Despite controversy, new FDA guidelines permit GMO foods to remain unlabeled

These days, most foods Americans eat contain at least some elements that have been genetically modified. Genetically Modified Organisms, or GMOs, are created in laboratories using biotechnology or genetic engineering.

Despite years of controversy over whether and how foods containing GMO ingredients should be labeled, FDA guidelines released this week maintain the legal status quo, under which food companies are not required to disclose GMO ingredients. Even as they change nothing, however, the new guidelines provide an interesting look into ongoing legal and policy debates about GMOs. With growing scientific consensus that GMO foods are not materially different from their non-GMO counterparts, the FDA is right to not give in to pressure to require labeling in all instances.

There exists a surprising gulf between scientific consensus and public opinion regarding GMOs. According to some polls, 92 percent of American consumers believe that the government should require GMO foods to be labeled. During 2013, demand for foods with the non-profit organization Non-GMO Project’s seal of verification rose 80 percent. As a result, food companies are incentivized to shun GMOs because non-GMO foods fetch higher prices at specialty grocery stores like Whole Foods. Companies that sell products that are coincidentally GMO-free can add the Non-GMO Project label as a marketing trick, the same way cereal companies print “cholesterol free” on their boxes. And, recognizing consumer trends, major food makers including General Mills and Hershey are purchasing smaller, more “natural” brands that bear the non-GMO label.

While we’re clearly seeing a shift in consumer and, consequently, corporate habits, this shift seems to be driven by something other than scientifically proven differences between GMO and non-GMO foods.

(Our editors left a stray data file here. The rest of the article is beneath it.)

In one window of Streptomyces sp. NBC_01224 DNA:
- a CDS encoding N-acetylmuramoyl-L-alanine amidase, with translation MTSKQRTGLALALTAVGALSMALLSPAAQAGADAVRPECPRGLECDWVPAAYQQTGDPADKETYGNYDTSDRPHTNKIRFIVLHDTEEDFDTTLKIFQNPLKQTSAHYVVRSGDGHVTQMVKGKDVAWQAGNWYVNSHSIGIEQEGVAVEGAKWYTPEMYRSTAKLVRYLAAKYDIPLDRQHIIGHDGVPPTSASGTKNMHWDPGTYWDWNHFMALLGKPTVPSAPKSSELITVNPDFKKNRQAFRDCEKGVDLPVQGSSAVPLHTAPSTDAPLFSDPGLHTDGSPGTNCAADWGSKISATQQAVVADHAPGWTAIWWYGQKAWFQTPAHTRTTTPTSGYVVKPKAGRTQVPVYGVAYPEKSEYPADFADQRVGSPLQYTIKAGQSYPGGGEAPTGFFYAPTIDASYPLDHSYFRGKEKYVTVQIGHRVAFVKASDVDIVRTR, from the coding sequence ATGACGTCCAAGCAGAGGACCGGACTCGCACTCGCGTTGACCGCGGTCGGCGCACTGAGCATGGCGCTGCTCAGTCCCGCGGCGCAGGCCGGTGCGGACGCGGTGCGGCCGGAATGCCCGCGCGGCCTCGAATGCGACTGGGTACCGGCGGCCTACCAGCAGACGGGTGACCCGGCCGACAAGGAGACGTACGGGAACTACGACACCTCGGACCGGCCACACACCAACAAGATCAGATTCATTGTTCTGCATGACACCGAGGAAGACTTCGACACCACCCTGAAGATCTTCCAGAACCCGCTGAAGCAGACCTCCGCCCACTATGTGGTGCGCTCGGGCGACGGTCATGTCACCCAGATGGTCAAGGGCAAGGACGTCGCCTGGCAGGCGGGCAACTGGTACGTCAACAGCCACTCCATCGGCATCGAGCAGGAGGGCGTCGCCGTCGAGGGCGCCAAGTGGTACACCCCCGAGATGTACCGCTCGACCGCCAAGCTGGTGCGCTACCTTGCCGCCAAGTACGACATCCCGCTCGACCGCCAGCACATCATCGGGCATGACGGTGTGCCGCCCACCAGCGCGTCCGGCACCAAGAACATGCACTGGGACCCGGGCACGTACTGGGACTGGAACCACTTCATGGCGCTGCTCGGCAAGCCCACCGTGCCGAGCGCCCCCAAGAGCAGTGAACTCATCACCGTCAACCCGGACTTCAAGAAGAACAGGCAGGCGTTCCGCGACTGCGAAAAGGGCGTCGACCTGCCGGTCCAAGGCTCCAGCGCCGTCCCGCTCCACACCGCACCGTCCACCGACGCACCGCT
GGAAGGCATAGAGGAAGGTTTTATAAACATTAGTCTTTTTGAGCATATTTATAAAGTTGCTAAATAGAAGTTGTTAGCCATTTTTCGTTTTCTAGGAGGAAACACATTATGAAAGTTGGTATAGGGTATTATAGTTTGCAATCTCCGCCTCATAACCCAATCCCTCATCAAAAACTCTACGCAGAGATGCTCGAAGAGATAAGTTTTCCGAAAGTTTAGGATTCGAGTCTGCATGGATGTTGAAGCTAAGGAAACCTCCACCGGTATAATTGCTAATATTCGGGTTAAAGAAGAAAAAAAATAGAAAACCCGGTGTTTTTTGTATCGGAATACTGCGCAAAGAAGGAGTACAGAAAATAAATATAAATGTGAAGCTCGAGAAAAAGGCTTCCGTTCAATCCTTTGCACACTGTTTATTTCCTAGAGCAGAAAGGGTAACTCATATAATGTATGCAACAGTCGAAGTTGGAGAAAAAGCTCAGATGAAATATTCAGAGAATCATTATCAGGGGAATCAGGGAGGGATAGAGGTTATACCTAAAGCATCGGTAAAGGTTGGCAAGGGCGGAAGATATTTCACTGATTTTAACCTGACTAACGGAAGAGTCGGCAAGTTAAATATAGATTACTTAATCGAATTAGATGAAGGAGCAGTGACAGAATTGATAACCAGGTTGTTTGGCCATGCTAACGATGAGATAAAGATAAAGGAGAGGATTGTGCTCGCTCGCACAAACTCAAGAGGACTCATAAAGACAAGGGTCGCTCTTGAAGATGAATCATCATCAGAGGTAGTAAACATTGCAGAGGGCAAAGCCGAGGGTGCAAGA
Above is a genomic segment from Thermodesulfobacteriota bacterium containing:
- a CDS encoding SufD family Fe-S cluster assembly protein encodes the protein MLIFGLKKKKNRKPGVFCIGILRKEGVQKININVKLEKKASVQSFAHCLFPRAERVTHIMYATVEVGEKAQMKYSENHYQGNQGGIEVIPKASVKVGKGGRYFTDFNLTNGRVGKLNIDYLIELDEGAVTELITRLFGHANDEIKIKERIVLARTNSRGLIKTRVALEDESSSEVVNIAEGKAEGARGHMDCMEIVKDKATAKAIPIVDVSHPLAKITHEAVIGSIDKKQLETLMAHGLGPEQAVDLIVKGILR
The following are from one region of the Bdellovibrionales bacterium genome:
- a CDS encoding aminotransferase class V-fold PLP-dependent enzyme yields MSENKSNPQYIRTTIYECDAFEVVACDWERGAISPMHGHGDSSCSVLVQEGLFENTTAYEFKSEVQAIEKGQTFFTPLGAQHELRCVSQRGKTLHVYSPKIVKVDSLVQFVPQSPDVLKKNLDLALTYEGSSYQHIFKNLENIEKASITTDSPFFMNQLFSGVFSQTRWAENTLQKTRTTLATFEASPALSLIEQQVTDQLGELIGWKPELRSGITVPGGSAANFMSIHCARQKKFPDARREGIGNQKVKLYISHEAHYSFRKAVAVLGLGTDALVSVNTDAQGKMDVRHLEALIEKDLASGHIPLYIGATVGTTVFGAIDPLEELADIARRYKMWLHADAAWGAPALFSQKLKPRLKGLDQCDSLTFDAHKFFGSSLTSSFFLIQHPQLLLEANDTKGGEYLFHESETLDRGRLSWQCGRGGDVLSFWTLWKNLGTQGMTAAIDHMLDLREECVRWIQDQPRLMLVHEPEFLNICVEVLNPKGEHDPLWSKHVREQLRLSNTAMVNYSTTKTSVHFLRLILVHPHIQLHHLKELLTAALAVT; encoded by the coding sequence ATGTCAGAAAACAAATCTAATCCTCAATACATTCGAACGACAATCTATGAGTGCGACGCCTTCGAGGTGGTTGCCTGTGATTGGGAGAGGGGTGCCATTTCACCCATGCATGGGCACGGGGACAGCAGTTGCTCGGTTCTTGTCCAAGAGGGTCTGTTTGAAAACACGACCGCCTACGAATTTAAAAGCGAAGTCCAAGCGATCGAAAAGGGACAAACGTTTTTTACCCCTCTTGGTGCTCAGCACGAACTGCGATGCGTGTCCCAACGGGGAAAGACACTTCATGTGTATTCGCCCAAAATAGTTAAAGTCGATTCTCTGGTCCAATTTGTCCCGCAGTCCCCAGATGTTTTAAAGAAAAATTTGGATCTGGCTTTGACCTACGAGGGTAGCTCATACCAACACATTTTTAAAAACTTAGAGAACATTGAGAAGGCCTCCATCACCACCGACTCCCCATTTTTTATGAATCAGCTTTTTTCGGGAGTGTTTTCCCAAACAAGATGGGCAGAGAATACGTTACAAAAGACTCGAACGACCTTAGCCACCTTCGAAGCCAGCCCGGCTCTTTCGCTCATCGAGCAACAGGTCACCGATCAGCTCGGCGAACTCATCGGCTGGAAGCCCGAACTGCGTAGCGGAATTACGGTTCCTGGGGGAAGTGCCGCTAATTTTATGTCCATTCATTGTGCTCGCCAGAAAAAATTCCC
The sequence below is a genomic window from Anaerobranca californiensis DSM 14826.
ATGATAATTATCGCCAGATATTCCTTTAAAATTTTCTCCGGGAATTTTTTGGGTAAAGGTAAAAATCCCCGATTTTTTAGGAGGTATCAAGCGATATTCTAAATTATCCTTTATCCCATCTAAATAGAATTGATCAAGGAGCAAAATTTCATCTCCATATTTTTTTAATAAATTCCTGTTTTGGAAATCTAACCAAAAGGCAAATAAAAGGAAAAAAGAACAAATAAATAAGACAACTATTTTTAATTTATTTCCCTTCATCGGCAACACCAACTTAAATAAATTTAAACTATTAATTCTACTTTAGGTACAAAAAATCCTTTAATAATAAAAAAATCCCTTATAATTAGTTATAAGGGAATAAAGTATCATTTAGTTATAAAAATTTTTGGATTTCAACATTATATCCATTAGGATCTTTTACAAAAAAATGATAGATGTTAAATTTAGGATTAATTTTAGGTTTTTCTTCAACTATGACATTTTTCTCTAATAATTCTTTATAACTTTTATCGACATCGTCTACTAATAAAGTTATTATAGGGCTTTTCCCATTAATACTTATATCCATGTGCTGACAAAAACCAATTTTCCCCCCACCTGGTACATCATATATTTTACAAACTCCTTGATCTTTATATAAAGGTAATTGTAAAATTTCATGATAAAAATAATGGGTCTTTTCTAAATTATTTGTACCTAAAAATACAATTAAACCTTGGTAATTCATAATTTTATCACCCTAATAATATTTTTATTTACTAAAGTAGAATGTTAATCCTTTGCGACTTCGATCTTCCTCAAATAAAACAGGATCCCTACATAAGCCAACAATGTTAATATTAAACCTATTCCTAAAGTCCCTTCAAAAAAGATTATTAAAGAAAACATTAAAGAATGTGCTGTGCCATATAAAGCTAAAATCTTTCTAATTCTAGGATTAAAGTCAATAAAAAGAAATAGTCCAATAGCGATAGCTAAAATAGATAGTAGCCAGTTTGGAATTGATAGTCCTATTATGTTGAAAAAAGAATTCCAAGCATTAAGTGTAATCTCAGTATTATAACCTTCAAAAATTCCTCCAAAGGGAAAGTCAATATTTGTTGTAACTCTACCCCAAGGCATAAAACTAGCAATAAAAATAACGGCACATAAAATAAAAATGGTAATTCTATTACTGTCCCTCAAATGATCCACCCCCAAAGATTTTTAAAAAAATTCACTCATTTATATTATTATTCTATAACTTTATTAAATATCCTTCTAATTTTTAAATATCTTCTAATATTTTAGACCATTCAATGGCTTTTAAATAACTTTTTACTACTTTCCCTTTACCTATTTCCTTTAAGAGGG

GMOs are made when scientists take a plant and modify its DNA using viruses, other DNA, or bacteria. In this way, scientists can make foods that are more resilient, last longer, can grow more places and during different seasons, need less water and nutrients to grow, etc. Scientists have created apples that don’t go brown, potatoes that don’t bruise, and carrots that are bigger and more orange than before.

Proponents of GMOs argue that they are a positive development because they allow us to produce more food using fewer resources, thus driving down the cost consumers must pay for groceries. The potential benefits of GMOs are varied and significant: according to one study, GMOs have contributed to a 40 percent decline in the amount of insecticide sprayed worldwide.

On the other hand, opponents point out that, were GMOs dangerous, we wouldn’t know yet. GMOs in their current form have existed since 1994 and, despite hundreds of studies concluding they are safe, 22 years is not enough time to know for sure that GMOs aren’t harmful. In theory, negative health effects could begin to manifest anytime, and opponents fear that GMOs will cause cancer and other health problems.

Perhaps to take precautions against this possibility – or perhaps to maintain a “clean green image,” as the Scottish secretary for rural affairs, food and environment suggested – the European Union has passed a law requiring foods containing GMOs to be labeled as such. China and Australia have similar laws.

While such a law would be consistent with American public opinion, scientists have argued that it would stifle innovation and development of GMO foods that can benefit society. According to one researcher at the Cornell Alliance for Science, “[t]he worldwide scientific consensus on the safety of genetic engineering is as solid as that which underpins human-caused global warming.”

This being the case, the FDA’s guidelines ring sensible in the face of pressure from both sides of the political debate about GMOs. Consumers do indeed have a right to know what’s in their food, but this goal can be accomplished by companies’ use of nonGMO labels. Labeling GMO foods would create unwarranted stigma for many products, including most of what less-than-affluent Americans can afford. Consumers who care and can afford to purchase non-GMO products continue to have that option.

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